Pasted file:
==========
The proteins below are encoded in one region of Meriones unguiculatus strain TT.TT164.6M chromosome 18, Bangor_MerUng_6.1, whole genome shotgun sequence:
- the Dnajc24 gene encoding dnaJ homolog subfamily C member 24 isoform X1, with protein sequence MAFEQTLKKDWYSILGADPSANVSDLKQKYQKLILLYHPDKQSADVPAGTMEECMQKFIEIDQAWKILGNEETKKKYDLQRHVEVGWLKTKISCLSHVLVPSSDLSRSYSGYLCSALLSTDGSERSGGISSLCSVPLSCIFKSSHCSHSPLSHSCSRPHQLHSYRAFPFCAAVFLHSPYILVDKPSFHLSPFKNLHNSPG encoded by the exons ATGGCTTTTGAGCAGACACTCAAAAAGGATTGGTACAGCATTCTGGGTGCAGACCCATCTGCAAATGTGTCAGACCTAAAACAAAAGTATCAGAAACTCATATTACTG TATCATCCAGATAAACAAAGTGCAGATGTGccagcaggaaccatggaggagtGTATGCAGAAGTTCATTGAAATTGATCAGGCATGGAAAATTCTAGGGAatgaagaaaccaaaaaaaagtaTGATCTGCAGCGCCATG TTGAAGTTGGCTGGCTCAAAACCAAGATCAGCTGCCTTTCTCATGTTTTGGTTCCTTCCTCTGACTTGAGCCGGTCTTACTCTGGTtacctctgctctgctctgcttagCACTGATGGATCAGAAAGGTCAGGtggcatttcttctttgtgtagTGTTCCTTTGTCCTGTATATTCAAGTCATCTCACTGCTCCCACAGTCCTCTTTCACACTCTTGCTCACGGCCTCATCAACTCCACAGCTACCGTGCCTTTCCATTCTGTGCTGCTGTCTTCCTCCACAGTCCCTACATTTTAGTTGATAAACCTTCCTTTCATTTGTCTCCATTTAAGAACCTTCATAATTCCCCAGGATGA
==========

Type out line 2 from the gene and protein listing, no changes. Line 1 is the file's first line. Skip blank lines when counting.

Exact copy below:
- the Dnajc24 gene encoding dnaJ homolog subfamily C member 24 isoform X1, with protein sequence MAFEQTLKKDWYSILGADPSANVSDLKQKYQKLILLYHPDKQSADVPAGTMEECMQKFIEIDQAWKILGNEETKKKYDLQRHVEVGWLKTKISCLSHVLVPSSDLSRSYSGYLCSALLSTDGSERSGGISSLCSVPLSCIFKSSHCSHSPLSHSCSRPHQLHSYRAFPFCAAVFLHSPYILVDKPSFHLSPFKNLHNSPG encoded by the exons ATGGCTTTTGAGCAGACACTCAAAAAGGATTGGTACAGCATTCTGGGTGCAGACCCATCTGCAAATGTGTCAGACCTAAAACAAAAGTATCAGAAACTCATATTACTG TATCATCCAGATAAACAAAGTGCAGATGTGccagcaggaaccatggaggagtGTATGCAGAAGTTCATTGAAATTGATCAGGCATGGAAAATTCTAGGGAatgaagaaaccaaaaaaaagtaTGATCTGCAGCGCCATG TTGAAGTTGGCTGGCTCAAAACCAAGATCAGCTGCCTTTCTCATGTTTTGGTTCCTTCCTCTGACTTGAGCCGGTCTTACTCTGGTtacctctgctctgctctgcttagCACTGATGGATCAGAAAGGTCAGGtggcatttcttctttgtgtagTGTTCCTTTGTCCTGTATATTCAAGTCATCTCACTGCTCCCACAGTCCTCTTTCACACTCTTGCTCACGGCCTCATCAACTCCACAGCTACCGTGCCTTTCCATTCTGTGCTGCTGTCTTCCTCCACAGTCCCTACATTTTAGTTGATAAACCTTCCTTTCATTTGTCTCCATTTAAGAACCTTCATAATTCCCCAGGATGA